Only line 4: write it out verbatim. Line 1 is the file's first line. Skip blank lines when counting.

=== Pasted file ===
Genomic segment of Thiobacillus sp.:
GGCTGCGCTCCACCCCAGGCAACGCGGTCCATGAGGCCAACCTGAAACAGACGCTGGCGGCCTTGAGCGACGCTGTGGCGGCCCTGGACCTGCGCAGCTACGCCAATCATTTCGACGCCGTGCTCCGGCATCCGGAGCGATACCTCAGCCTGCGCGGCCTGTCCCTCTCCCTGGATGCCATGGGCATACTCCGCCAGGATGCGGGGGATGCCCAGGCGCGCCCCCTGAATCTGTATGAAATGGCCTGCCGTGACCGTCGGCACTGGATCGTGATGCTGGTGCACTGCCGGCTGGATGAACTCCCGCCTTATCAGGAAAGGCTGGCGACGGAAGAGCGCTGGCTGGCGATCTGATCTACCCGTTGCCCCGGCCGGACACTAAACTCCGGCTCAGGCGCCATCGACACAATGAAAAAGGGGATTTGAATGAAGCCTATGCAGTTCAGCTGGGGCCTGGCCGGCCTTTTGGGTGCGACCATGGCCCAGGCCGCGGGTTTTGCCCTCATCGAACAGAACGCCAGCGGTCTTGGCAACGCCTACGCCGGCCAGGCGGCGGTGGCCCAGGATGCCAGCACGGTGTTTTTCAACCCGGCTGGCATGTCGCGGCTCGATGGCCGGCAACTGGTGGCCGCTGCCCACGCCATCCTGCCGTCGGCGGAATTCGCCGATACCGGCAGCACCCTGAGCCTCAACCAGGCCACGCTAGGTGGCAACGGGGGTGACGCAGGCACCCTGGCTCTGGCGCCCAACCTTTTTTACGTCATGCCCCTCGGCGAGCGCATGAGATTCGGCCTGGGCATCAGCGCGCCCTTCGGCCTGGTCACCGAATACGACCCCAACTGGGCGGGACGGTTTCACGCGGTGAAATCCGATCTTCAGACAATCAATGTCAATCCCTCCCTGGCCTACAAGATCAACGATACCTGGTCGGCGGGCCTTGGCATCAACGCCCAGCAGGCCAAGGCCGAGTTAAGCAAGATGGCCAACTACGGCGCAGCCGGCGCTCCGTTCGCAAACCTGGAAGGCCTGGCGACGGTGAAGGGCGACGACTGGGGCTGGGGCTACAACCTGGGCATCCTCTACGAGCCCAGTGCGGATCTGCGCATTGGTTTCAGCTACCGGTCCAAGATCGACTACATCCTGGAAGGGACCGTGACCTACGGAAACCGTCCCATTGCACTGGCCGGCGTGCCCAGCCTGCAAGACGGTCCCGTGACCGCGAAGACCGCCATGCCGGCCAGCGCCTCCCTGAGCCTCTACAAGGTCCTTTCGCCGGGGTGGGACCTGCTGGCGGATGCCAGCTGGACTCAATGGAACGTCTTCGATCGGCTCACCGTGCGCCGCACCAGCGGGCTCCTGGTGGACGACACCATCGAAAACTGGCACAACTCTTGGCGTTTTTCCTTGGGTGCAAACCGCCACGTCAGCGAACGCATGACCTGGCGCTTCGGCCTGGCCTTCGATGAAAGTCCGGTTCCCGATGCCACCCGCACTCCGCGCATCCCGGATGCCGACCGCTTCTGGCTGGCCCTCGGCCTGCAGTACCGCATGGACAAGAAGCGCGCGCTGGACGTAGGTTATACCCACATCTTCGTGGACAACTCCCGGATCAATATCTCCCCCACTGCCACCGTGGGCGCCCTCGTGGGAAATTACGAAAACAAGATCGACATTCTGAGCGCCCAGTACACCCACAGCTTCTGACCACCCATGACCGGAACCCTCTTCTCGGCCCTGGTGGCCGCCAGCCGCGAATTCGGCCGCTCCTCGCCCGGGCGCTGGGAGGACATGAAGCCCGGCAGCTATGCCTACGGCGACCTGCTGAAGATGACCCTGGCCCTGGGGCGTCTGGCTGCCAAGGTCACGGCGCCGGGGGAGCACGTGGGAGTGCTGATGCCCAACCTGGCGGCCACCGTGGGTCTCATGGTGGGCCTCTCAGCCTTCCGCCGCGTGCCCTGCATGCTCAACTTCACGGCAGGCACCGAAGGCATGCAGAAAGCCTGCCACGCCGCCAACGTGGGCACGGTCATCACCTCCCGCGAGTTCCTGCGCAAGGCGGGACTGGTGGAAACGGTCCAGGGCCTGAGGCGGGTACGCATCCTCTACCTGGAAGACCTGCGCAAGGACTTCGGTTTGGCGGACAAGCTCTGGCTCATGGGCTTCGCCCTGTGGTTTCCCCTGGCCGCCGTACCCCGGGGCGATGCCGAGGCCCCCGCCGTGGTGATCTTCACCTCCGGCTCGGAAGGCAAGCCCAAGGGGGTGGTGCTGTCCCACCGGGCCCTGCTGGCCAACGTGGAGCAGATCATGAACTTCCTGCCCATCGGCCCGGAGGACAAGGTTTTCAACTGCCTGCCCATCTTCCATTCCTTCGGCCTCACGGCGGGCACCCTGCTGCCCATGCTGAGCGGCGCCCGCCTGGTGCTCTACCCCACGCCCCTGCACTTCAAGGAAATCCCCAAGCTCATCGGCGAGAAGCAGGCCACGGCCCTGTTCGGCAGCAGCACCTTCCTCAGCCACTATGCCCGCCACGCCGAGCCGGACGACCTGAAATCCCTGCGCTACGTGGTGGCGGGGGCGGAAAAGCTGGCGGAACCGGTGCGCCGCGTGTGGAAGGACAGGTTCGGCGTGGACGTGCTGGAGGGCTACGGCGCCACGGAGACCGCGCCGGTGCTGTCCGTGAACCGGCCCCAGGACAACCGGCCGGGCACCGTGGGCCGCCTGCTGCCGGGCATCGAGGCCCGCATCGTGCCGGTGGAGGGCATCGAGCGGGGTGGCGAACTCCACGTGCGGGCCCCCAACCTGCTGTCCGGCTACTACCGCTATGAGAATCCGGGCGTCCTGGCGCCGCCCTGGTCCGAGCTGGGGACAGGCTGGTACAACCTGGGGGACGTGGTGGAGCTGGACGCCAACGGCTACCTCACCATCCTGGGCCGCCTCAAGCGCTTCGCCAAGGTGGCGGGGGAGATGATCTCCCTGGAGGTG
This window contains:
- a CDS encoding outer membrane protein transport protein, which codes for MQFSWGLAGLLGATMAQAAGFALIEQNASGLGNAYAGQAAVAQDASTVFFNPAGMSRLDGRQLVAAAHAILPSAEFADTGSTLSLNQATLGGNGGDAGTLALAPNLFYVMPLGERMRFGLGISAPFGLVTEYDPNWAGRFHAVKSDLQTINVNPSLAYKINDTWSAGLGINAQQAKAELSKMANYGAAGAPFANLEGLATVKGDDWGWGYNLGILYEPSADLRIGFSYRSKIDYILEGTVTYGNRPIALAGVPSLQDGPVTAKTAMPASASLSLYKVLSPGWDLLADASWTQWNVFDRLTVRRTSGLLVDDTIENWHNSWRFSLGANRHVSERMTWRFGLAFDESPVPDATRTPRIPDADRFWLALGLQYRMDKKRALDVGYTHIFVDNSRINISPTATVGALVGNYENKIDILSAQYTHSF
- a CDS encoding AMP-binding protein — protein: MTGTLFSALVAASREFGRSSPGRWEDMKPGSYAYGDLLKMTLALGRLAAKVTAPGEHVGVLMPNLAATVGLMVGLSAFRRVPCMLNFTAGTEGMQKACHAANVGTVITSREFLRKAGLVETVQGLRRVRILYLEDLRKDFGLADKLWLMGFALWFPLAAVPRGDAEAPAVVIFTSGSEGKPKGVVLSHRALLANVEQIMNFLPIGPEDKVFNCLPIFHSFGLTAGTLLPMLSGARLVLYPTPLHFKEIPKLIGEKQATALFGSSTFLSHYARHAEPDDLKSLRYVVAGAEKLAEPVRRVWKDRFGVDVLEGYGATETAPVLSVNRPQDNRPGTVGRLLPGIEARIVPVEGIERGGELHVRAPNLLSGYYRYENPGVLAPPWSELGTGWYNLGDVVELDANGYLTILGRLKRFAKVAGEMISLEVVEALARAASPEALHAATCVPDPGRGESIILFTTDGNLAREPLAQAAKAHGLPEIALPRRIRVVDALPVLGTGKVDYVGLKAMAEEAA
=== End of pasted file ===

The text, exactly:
- a CDS encoding outer membrane protein transport protein, which codes for MQFSWGLAGLLGATMAQAAGFALIEQNASGLGNAYAGQAAVAQDASTVFFNPAGMSRLDGRQLVAAAHAILPSAEFADTGSTLSLNQATLGGNGGDAGTLALAPNLFYVMPLGERMRFGLGISAPFGLVTEYDPNWAGRFHAVKSDLQTINVNPSLAYKINDTWSAGLGINAQQAKAELSKMANYGAAGAPFANLEGLATVKGDDWGWGYNLGILYEPSADLRIGFSYRSKIDYILEGTVTYGNRPIALAGVPSLQDGPVTAKTAMPASASLSLYKVLSPGWDLLADASWTQWNVFDRLTVRRTSGLLVDDTIENWHNSWRFSLGANRHVSERMTWRFGLAFDESPVPDATRTPRIPDADRFWLALGLQYRMDKKRALDVGYTHIFVDNSRINISPTATVGALVGNYENKIDILSAQYTHSF